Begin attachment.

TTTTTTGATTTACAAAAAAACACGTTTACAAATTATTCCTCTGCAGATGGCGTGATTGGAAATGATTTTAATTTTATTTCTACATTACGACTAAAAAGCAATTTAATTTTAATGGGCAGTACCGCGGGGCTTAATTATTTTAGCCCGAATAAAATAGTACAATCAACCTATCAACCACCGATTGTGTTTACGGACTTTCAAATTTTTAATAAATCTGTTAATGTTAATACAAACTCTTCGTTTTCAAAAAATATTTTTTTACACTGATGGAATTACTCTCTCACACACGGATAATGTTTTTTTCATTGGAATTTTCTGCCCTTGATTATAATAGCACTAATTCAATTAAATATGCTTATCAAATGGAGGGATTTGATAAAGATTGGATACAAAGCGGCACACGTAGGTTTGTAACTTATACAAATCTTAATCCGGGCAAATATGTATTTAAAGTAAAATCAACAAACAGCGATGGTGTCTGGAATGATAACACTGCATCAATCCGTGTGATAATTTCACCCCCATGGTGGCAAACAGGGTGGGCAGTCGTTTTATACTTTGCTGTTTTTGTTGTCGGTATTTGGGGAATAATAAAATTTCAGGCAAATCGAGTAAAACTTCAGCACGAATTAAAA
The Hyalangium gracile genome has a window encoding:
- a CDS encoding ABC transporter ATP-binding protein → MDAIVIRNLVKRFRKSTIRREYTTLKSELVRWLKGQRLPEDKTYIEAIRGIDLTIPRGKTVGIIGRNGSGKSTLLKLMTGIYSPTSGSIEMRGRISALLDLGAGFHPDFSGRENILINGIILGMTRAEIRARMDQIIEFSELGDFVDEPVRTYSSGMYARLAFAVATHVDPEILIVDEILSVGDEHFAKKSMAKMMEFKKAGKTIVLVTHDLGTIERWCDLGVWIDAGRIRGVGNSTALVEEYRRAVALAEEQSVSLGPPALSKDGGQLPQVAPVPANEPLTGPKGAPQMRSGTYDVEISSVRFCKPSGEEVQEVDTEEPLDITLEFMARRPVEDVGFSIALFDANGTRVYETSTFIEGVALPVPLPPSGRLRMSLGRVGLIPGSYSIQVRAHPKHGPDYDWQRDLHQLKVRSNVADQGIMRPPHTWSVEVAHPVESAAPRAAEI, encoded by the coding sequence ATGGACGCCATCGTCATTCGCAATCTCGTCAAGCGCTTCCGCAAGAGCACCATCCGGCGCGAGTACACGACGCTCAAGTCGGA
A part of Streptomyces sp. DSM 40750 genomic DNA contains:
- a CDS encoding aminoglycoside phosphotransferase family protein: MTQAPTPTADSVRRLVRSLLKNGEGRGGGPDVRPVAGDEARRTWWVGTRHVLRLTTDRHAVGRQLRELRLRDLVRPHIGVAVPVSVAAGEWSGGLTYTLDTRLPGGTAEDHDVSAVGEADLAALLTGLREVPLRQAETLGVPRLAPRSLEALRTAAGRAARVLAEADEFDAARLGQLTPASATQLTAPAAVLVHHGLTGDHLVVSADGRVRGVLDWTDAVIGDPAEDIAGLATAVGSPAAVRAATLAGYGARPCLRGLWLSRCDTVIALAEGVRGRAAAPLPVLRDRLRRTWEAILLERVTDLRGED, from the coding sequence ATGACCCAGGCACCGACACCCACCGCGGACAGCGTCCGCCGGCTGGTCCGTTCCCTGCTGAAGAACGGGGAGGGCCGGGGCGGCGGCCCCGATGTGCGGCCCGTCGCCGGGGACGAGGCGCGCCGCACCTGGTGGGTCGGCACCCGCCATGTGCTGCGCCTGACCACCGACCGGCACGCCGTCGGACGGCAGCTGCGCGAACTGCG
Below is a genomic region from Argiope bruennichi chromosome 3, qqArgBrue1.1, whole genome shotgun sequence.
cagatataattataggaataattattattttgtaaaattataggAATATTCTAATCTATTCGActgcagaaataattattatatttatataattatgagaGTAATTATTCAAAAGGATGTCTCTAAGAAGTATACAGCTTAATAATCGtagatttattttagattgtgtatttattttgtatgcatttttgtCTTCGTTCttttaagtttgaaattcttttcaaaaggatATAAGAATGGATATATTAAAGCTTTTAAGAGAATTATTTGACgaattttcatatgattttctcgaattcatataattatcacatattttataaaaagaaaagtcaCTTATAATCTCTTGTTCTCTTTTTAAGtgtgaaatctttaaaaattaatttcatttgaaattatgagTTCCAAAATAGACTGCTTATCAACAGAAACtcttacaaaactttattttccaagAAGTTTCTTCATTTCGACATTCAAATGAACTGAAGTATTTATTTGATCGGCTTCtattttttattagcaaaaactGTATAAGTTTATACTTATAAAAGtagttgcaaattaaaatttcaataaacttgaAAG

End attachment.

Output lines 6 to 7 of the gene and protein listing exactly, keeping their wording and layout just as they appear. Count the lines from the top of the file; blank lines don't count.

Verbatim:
Below is a genomic region from Argiope bruennichi chromosome 3, qqArgBrue1.1, whole genome shotgun sequence.
cagatataattataggaataattattattttgtaaaattataggAATATTCTAATCTATTCGActgcagaaataattattatatttatataattatgagaGTAATTATTCAAAAGGATGTCTCTAAGAAGTATACAGCTTAATAATCGtagatttattttagattgtgtatttattttgtatgcatttttgtCTTCGTTCttttaagtttgaaattcttttcaaaaggatATAAGAATGGATATATTAAAGCTTTTAAGAGAATTATTTGACgaattttcatatgattttctcgaattcatataattatcacatattttataaaaagaaaagtcaCTTATAATCTCTTGTTCTCTTTTTAAGtgtgaaatctttaaaaattaatttcatttgaaattatgagTTCCAAAATAGACTGCTTATCAACAGAAACtcttacaaaactttattttccaagAAGTTTCTTCATTTCGACATTCAAATGAACTGAAGTATTTATTTGATCGGCTTCtattttttattagcaaaaactGTATAAGTTTATACTTATAAAAGtagttgcaaattaaaatttcaataaacttgaAAG